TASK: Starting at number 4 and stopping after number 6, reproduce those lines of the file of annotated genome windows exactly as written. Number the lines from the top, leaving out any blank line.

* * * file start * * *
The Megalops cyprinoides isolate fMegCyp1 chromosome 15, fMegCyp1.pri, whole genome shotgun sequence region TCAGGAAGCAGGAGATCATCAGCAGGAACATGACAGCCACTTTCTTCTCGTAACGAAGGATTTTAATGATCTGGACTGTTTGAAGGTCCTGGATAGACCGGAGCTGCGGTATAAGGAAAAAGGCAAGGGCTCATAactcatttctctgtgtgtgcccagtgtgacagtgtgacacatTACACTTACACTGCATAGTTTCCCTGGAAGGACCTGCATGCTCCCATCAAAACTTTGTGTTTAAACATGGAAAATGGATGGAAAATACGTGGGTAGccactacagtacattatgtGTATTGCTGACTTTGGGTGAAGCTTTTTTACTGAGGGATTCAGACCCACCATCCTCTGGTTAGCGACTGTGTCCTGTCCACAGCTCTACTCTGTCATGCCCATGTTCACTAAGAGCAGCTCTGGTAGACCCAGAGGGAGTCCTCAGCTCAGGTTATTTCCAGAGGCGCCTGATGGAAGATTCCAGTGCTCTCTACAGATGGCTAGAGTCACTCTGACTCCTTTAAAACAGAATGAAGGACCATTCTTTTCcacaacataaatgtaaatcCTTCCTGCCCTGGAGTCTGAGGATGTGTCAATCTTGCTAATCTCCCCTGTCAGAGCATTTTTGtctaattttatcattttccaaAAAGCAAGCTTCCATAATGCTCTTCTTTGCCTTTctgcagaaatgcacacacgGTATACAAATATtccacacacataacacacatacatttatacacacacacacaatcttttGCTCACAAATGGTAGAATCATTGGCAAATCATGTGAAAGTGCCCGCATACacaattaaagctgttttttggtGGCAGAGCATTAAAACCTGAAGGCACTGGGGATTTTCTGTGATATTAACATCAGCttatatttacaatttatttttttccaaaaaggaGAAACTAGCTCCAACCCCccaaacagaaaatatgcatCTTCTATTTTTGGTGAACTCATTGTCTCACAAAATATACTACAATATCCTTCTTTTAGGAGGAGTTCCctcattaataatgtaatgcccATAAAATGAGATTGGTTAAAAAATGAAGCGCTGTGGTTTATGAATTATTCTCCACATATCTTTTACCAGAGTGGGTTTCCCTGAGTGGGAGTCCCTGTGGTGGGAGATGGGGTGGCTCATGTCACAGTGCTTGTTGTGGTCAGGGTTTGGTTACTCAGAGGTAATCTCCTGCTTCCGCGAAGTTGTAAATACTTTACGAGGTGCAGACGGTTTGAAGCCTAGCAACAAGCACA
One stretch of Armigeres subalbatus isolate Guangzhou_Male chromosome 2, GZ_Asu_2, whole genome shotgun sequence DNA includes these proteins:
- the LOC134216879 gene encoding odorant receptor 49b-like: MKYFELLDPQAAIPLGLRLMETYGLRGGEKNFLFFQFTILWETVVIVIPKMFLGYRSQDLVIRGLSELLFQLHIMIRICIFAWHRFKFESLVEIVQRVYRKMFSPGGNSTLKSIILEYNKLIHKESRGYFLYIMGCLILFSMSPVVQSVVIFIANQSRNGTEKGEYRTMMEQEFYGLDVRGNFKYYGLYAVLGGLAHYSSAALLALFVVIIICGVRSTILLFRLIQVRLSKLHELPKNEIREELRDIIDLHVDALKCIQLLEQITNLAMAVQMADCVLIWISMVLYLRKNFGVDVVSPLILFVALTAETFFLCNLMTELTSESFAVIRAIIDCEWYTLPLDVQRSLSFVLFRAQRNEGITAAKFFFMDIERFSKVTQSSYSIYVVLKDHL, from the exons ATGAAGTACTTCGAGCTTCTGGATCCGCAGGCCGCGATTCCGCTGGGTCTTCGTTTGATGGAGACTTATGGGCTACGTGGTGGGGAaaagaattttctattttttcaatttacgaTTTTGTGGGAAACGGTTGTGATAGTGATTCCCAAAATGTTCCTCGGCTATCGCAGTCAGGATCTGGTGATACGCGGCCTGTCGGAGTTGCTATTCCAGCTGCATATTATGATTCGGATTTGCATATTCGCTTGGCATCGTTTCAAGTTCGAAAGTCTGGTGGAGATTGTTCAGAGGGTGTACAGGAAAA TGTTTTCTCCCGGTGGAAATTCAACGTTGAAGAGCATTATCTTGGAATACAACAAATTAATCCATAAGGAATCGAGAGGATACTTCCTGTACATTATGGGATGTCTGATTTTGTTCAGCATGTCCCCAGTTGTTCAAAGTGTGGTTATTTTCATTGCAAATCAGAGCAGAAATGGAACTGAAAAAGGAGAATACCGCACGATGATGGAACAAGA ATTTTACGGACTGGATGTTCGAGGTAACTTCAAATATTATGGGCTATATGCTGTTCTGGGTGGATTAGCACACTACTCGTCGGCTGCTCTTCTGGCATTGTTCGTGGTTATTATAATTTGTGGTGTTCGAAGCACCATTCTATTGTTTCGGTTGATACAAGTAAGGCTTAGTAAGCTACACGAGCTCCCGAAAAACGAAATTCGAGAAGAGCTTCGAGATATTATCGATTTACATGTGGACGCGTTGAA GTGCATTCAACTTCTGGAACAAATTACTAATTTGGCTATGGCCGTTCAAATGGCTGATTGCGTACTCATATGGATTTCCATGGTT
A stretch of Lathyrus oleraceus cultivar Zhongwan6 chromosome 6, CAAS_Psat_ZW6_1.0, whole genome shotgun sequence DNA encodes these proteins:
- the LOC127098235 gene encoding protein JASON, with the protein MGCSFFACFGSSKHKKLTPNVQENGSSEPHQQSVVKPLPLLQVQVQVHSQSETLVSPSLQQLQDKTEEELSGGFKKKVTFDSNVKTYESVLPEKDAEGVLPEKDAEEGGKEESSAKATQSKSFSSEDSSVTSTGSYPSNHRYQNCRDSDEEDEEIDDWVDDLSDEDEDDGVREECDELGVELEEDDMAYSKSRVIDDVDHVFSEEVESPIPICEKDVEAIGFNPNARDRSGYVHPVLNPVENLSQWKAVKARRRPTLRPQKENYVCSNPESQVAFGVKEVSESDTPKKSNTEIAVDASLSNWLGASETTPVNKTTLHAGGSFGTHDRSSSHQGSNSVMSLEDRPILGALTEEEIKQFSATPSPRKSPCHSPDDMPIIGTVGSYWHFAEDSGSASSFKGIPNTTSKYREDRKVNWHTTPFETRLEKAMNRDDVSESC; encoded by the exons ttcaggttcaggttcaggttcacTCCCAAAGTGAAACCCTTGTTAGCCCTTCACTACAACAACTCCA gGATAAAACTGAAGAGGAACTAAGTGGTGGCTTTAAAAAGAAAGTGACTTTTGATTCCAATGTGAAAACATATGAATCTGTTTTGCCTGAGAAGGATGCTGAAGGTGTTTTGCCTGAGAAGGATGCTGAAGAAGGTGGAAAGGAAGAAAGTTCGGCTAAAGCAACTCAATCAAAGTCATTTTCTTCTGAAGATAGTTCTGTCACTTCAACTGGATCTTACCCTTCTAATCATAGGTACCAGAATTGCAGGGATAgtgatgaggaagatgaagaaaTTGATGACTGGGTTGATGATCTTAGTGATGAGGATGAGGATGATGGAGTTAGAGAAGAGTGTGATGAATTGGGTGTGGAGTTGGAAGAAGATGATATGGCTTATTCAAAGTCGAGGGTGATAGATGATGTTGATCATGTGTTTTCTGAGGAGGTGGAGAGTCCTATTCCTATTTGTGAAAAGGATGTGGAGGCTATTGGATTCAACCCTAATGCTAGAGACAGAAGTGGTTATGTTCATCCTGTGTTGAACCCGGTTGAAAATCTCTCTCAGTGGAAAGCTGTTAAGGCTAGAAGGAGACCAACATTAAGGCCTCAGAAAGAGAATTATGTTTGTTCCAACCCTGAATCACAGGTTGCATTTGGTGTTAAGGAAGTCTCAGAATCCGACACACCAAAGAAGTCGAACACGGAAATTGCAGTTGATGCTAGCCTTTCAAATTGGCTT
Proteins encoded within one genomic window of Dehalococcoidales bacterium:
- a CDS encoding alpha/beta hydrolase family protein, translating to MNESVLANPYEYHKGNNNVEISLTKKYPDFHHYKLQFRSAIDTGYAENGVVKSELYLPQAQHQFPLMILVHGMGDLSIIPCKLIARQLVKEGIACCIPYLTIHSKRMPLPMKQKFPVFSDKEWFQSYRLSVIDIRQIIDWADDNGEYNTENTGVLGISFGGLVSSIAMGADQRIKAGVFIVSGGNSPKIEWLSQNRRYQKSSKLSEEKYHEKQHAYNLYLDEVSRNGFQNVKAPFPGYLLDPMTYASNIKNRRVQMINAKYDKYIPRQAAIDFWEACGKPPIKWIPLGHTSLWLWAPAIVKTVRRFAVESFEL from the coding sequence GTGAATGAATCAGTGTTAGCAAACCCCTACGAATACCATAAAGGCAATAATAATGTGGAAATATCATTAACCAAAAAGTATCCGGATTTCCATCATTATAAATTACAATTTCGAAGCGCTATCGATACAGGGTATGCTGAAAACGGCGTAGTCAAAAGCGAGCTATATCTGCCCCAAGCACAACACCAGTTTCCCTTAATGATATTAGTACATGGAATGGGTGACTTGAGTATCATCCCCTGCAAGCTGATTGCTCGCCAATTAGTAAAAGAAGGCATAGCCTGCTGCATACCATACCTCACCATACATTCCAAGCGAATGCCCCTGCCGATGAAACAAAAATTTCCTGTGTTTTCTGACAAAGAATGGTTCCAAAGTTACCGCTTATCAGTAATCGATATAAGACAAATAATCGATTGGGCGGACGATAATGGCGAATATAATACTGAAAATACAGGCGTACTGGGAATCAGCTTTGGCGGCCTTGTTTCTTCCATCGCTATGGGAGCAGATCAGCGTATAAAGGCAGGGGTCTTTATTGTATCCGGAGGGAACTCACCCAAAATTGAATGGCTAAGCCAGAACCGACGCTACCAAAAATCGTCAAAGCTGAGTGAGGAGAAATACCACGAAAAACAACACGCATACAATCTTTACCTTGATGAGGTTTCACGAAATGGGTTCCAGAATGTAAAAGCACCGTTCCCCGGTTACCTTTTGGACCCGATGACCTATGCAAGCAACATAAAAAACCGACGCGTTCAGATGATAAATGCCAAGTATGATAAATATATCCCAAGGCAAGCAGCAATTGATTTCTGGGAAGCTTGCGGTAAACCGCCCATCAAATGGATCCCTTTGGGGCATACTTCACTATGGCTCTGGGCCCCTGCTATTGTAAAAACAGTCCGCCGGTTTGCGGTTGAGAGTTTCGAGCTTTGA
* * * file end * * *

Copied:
A stretch of Lathyrus oleraceus cultivar Zhongwan6 chromosome 6, CAAS_Psat_ZW6_1.0, whole genome shotgun sequence DNA encodes these proteins:
- the LOC127098235 gene encoding protein JASON, with the protein MGCSFFACFGSSKHKKLTPNVQENGSSEPHQQSVVKPLPLLQVQVQVHSQSETLVSPSLQQLQDKTEEELSGGFKKKVTFDSNVKTYESVLPEKDAEGVLPEKDAEEGGKEESSAKATQSKSFSSEDSSVTSTGSYPSNHRYQNCRDSDEEDEEIDDWVDDLSDEDEDDGVREECDELGVELEEDDMAYSKSRVIDDVDHVFSEEVESPIPICEKDVEAIGFNPNARDRSGYVHPVLNPVENLSQWKAVKARRRPTLRPQKENYVCSNPESQVAFGVKEVSESDTPKKSNTEIAVDASLSNWLGASETTPVNKTTLHAGGSFGTHDRSSSHQGSNSVMSLEDRPILGALTEEEIKQFSATPSPRKSPCHSPDDMPIIGTVGSYWHFAEDSGSASSFKGIPNTTSKYREDRKVNWHTTPFETRLEKAMNRDDVSESC; encoded by the exons ttcaggttcaggttcaggttcacTCCCAAAGTGAAACCCTTGTTAGCCCTTCACTACAACAACTCCA gGATAAAACTGAAGAGGAACTAAGTGGTGGCTTTAAAAAGAAAGTGACTTTTGATTCCAATGTGAAAACATATGAATCTGTTTTGCCTGAGAAGGATGCTGAAGGTGTTTTGCCTGAGAAGGATGCTGAAGAAGGTGGAAAGGAAGAAAGTTCGGCTAAAGCAACTCAATCAAAGTCATTTTCTTCTGAAGATAGTTCTGTCACTTCAACTGGATCTTACCCTTCTAATCATAGGTACCAGAATTGCAGGGATAgtgatgaggaagatgaagaaaTTGATGACTGGGTTGATGATCTTAGTGATGAGGATGAGGATGATGGAGTTAGAGAAGAGTGTGATGAATTGGGTGTGGAGTTGGAAGAAGATGATATGGCTTATTCAAAGTCGAGGGTGATAGATGATGTTGATCATGTGTTTTCTGAGGAGGTGGAGAGTCCTATTCCTATTTGTGAAAAGGATGTGGAGGCTATTGGATTCAACCCTAATGCTAGAGACAGAAGTGGTTATGTTCATCCTGTGTTGAACCCGGTTGAAAATCTCTCTCAGTGGAAAGCTGTTAAGGCTAGAAGGAGACCAACATTAAGGCCTCAGAAAGAGAATTATGTTTGTTCCAACCCTGAATCACAGGTTGCATTTGGTGTTAAGGAAGTCTCAGAATCCGACACACCAAAGAAGTCGAACACGGAAATTGCAGTTGATGCTAGCCTTTCAAATTGGCTT
Proteins encoded within one genomic window of Dehalococcoidales bacterium: